The variables for study included demographic variables, respondent profile, name, address, product range, year of establishment, etc., turnover (for designed products and copied products), number of total employees and number of designers. The study had independent variables (market demand and environmental factors) and a dependent variable (craft design).The quantitative study was applied to 305 valid companies. The Cronbach’s Alpha () was used to test the reliability of the research variables such as market demand, environmental issues and craft design. The results of the Cronbach’s Alpha () are all over 0.9 for all variables as below:
Design is a vital factor to help companies to gain a competitive advantage over their competitors (Narayanan and Raman, 2004). Product design is fundamental in business to meet the constantly changing consumer requirements. The globally competitive environment and sophistication that characterises the workplace have set the stage for an alternative design-oriented perspective for new product design development (Hatchuel et al., 2002). This is even truer in the craft sector, where design is considered as the backbone for companies to be competitive in the global market.
Based on the literature review, the author argues that environmental issues and market demand are important influencing factors on craft design in Vietnam. Therefore, the research framework and hypotheses has been developed as below:
H1: There is a relationship between market demand and craft design.
H2: If the environment becomes increasingly polluted, then companies will care more about environmentally friendly design.
All respondents were directors or vice-directors in the companies surveyed. Among the 305 companies, 110 companies were located in the north (36%), 25 in the central region (8%) and 170 in the south (56%), meeting the target response ratio.
Labour usage in the surveyed companies
With the support of SPSS software, it is easy to see the descriptive analysis on means, variance and deviation of the labour usage in the surveyed companies.
Full time workers: On average, each company employed 44 fulltime workers, with the standard deviation at 40.17, and the range at 348. The company with the largest number of full time workers had 350, and the smallest employed two full time staff. Part time workers: On average, each company used 56 part time workers. The greatest number of part time workers per company was 1,000, while some employed no part-time staff.
Local designers: All surveyed companies had at least one local designer and the greatest number of local designers was 11. On average, each company used four local designers. This statistic showed that companies have started employing designers working in-house.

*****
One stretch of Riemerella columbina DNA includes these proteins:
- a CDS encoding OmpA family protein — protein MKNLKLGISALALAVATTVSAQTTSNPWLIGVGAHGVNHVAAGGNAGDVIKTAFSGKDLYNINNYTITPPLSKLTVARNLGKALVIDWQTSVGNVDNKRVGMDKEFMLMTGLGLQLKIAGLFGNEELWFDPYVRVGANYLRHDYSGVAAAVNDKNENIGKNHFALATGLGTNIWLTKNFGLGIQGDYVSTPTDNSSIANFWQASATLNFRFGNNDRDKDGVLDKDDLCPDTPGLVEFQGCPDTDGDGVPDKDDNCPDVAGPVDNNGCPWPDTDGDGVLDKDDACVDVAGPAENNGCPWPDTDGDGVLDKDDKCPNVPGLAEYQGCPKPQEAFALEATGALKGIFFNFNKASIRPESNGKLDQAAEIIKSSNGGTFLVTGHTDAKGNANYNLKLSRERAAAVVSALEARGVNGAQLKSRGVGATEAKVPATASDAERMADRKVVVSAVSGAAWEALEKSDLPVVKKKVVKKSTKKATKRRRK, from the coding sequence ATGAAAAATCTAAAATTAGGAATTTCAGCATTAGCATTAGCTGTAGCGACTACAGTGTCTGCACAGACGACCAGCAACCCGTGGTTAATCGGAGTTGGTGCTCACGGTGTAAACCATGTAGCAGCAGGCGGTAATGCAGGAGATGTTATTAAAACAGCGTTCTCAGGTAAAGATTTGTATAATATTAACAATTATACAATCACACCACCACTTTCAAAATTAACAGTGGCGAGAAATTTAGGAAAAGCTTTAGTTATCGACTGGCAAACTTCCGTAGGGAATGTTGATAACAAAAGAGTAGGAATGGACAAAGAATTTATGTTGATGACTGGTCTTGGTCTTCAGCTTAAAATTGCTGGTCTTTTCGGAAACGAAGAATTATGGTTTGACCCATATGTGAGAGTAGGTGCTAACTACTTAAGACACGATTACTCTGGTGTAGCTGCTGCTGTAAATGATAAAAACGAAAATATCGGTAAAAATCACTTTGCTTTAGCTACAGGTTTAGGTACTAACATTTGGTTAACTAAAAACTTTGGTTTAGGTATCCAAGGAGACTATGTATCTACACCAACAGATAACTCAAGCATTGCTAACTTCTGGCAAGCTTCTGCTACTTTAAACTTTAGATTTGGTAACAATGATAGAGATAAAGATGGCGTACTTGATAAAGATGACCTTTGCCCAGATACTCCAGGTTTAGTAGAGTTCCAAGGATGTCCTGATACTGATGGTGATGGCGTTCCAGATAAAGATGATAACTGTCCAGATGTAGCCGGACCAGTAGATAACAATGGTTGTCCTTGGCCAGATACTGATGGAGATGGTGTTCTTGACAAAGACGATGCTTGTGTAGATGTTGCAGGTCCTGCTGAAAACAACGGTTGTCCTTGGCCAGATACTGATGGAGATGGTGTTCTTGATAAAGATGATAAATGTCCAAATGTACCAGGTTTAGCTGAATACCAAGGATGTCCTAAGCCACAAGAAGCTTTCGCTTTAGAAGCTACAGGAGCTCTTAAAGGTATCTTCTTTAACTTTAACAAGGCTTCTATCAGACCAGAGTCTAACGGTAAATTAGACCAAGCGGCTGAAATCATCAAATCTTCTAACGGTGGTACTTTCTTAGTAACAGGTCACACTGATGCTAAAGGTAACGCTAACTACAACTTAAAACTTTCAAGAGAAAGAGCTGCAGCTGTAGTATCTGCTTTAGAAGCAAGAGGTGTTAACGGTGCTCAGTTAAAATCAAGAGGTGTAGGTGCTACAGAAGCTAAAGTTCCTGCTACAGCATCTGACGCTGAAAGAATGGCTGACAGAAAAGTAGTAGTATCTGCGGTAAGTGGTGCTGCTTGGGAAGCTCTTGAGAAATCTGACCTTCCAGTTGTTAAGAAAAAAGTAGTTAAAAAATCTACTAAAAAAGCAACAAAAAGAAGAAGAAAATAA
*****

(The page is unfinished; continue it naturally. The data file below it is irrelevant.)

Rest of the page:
Average turnover over three years (2010-2012) totalled about US$607,204, with a standard deviation of US$609,922. The companies with largest and smallest turnovers respectively, earned US$6,905,000 and US$75,000.
The percentage of turnover based on self-designed products was only 35.7%, while turnover from products for which the design was supplied by the client represented 64.3%. These figures show that the capacity of in-house designers still does not meet market demand. The export market accounted for 97% of the total sales, with only 3% of the surveyed companies selling to the local market.
Findings on Market Demand
The export returns on Vietnamese crafts are very high. However, there are many restrictions to exporting Vietnamese crafts, and the first of these factors that needs to be improved is design. Vietnamese crafts are currently only regarded as ‘art’ and lack of the commercial factors that would improve product viability. Moreover, the producers of crafts generally suffer from major limitations in product design and packaging; do not focus on brand improvement or product value, and lack of research in market tastes, etc. The results obtained from surveys on the demands of the design market are remarkable. In-house original designs accounted for only 13.5% of orders, with most clients supplying their own designs.
Up to 7.5% of enterprises strongly agreed that they cared about sustainable design, 64.3% agreed and only 11.9% of enterprises did not agree that they cared about sustainable design. This result demonstrates that most enterprises are environmentally aware and/or actively attempt to make sustainable products.
Multiple Linear Regressions
To prove the linear regression by running multiple linear regressions by putting both independent variables (markets demands and environmental issues) together against dependent variable (craft design) according to the formula: DV = mIV1 + mIV2
Table 6: Multi Linear Regression between market demands, environmental issues and craft design
Through this multiple linear regression, the formulation is:
AVG C = 0.189 + 0.174AVG B1 + 0.759 AVG B2
The formula is significant at the sig. <0.05. It can be concluded that there is significant positive relationships between IV1, IV2 and DV, or it can be said that there is significant positive relationship between market demand, environmental factors and craft design.
Summary of Hypotheses Findings
H1. There is significant positive relationship between market demand and craft design.
H2. If the environment becomes increasingly polluted, then companies will care more about environmentally friendly design.